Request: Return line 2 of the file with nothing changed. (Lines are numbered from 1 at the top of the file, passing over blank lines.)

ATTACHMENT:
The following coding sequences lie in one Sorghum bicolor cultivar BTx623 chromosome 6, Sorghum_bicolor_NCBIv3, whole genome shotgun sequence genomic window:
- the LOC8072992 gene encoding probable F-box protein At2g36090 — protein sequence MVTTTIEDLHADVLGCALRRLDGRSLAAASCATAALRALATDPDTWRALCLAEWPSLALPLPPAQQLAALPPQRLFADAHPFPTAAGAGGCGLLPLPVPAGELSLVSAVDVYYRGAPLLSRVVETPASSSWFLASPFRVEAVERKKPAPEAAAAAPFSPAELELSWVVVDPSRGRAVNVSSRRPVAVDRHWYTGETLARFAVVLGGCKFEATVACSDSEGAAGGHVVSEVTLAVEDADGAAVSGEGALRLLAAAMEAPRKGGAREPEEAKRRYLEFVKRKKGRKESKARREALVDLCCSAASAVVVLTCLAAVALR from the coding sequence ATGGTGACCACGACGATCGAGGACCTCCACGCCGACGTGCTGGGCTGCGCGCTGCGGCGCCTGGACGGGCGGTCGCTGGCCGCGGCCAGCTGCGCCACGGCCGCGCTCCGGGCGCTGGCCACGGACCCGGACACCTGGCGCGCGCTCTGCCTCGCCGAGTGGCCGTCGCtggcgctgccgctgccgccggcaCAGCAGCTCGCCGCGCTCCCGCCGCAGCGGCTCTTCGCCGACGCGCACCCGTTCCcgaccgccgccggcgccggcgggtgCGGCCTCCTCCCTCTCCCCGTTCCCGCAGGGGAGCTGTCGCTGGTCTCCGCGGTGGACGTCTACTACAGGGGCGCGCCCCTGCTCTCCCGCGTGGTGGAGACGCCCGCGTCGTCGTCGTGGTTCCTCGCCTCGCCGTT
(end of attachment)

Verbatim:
- the LOC8072992 gene encoding probable F-box protein At2g36090 — protein sequence MVTTTIEDLHADVLGCALRRLDGRSLAAASCATAALRALATDPDTWRALCLAEWPSLALPLPPAQQLAALPPQRLFADAHPFPTAAGAGGCGLLPLPVPAGELSLVSAVDVYYRGAPLLSRVVETPASSSWFLASPFRVEAVERKKPAPEAAAAAPFSPAELELSWVVVDPSRGRAVNVSSRRPVAVDRHWYTGETLARFAVVLGGCKFEATVACSDSEGAAGGHVVSEVTLAVEDADGAAVSGEGALRLLAAAMEAPRKGGAREPEEAKRRYLEFVKRKKGRKESKARREALVDLCCSAASAVVVLTCLAAVALR from the coding sequence ATGGTGACCACGACGATCGAGGACCTCCACGCCGACGTGCTGGGCTGCGCGCTGCGGCGCCTGGACGGGCGGTCGCTGGCCGCGGCCAGCTGCGCCACGGCCGCGCTCCGGGCGCTGGCCACGGACCCGGACACCTGGCGCGCGCTCTGCCTCGCCGAGTGGCCGTCGCtggcgctgccgctgccgccggcaCAGCAGCTCGCCGCGCTCCCGCCGCAGCGGCTCTTCGCCGACGCGCACCCGTTCCcgaccgccgccggcgccggcgggtgCGGCCTCCTCCCTCTCCCCGTTCCCGCAGGGGAGCTGTCGCTGGTCTCCGCGGTGGACGTCTACTACAGGGGCGCGCCCCTGCTCTCCCGCGTGGTGGAGACGCCCGCGTCGTCGTCGTGGTTCCTCGCCTCGCCGTT